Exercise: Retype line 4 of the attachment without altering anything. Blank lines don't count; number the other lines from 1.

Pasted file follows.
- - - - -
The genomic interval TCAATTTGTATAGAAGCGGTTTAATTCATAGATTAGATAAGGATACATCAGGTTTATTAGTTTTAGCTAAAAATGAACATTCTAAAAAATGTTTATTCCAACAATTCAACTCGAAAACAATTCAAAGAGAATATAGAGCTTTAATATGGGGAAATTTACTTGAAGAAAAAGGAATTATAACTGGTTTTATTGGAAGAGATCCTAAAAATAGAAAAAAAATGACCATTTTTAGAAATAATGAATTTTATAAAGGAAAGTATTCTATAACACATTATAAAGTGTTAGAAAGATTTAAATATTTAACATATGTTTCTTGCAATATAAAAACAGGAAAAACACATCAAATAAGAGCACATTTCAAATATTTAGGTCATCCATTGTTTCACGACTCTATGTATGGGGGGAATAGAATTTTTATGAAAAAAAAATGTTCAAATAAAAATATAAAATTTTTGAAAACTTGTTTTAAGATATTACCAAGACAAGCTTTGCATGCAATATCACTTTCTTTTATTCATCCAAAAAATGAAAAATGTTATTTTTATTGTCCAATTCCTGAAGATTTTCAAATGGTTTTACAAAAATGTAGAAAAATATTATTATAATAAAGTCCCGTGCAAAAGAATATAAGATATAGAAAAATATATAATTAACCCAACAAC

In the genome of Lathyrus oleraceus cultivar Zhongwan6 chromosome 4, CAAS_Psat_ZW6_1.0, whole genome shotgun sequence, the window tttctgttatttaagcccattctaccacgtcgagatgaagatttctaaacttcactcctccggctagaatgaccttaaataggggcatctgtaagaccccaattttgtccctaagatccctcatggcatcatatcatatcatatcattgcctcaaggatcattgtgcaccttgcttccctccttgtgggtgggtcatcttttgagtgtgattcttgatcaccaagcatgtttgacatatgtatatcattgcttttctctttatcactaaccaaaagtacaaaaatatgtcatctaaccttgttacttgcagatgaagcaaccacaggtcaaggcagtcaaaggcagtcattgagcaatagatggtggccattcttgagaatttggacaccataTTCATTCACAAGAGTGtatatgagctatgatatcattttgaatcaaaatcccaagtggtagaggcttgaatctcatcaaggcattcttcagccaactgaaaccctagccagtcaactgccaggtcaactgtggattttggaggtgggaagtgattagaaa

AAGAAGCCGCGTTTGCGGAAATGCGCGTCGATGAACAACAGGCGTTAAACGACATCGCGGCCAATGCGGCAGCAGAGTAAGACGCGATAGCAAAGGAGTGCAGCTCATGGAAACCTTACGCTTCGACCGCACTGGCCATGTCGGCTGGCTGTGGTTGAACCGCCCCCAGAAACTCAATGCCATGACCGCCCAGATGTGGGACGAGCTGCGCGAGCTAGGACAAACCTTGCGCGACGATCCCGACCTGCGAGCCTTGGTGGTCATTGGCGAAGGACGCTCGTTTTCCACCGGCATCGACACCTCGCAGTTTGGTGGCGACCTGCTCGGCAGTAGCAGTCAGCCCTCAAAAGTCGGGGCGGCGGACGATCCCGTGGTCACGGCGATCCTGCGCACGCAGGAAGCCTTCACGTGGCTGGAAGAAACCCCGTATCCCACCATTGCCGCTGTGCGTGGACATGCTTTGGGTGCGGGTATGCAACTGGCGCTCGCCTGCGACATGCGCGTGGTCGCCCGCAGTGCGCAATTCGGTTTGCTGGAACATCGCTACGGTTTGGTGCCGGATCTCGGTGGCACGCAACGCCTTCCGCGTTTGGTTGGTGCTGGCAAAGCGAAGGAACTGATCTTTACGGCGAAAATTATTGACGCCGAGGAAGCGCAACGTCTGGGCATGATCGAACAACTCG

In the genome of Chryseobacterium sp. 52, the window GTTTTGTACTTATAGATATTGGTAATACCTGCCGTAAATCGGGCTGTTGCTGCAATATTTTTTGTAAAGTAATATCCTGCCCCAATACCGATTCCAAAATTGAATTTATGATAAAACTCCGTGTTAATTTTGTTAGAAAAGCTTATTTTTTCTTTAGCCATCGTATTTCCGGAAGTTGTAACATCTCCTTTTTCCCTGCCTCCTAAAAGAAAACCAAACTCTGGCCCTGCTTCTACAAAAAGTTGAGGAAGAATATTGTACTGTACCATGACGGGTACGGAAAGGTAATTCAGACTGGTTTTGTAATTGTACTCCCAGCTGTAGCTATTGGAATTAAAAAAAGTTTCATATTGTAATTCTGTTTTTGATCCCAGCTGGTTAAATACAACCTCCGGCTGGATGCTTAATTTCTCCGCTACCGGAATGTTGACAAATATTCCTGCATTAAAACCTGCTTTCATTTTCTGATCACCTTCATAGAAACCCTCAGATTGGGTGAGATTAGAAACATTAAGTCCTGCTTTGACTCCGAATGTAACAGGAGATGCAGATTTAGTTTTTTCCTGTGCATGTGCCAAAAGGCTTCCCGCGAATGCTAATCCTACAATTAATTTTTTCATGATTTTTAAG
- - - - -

In the genome of Chryseobacterium sp. 52, the window GTTTTGTACTTATAGATATTGGTAATACCTGCCGTAAATCGGGCTGTTGCTGCAATATTTTTTGTAAAGTAATATCCTGCCCCAATACCGATTCCAAAATTGAATTTATGATAAAACTCCGTGTTAATTTTGTTAGAAAAGCTTATTTTTTCTTTAGCCATCGTATTTCCGGAAGTTGTAACATCTCCTTTTTCCCTGCCTCCTAAAAGAAAACCAAACTCTGGCCCTGCTTCTACAAAAAGTTGAGGAAGAATATTGTACTGTACCATGACGGGTACGGAAAGGTAATTCAGACTGGTTTTGTAATTGTACTCCCAGCTGTAGCTATTGGAATTAAAAAAAGTTTCATATTGTAATTCTGTTTTTGATCCCAGCTGGTTAAATACAACCTCCGGCTGGATGCTTAATTTCTCCGCTACCGGAATGTTGACAAATATTCCTGCATTAAAACCTGCTTTCATTTTCTGATCACCTTCATAGAAACCCTCAGATTGGGTGAGATTAGAAACATTAAGTCCTGCTTTGACTCCGAATGTAACAGGAGATGCAGATTTAGTTTTTTCCTGTGCATGTGCCAAAAGGCTTCCCGCGAATGCTAATCCTACAATTAATTTTTTCATGATTTTTAAG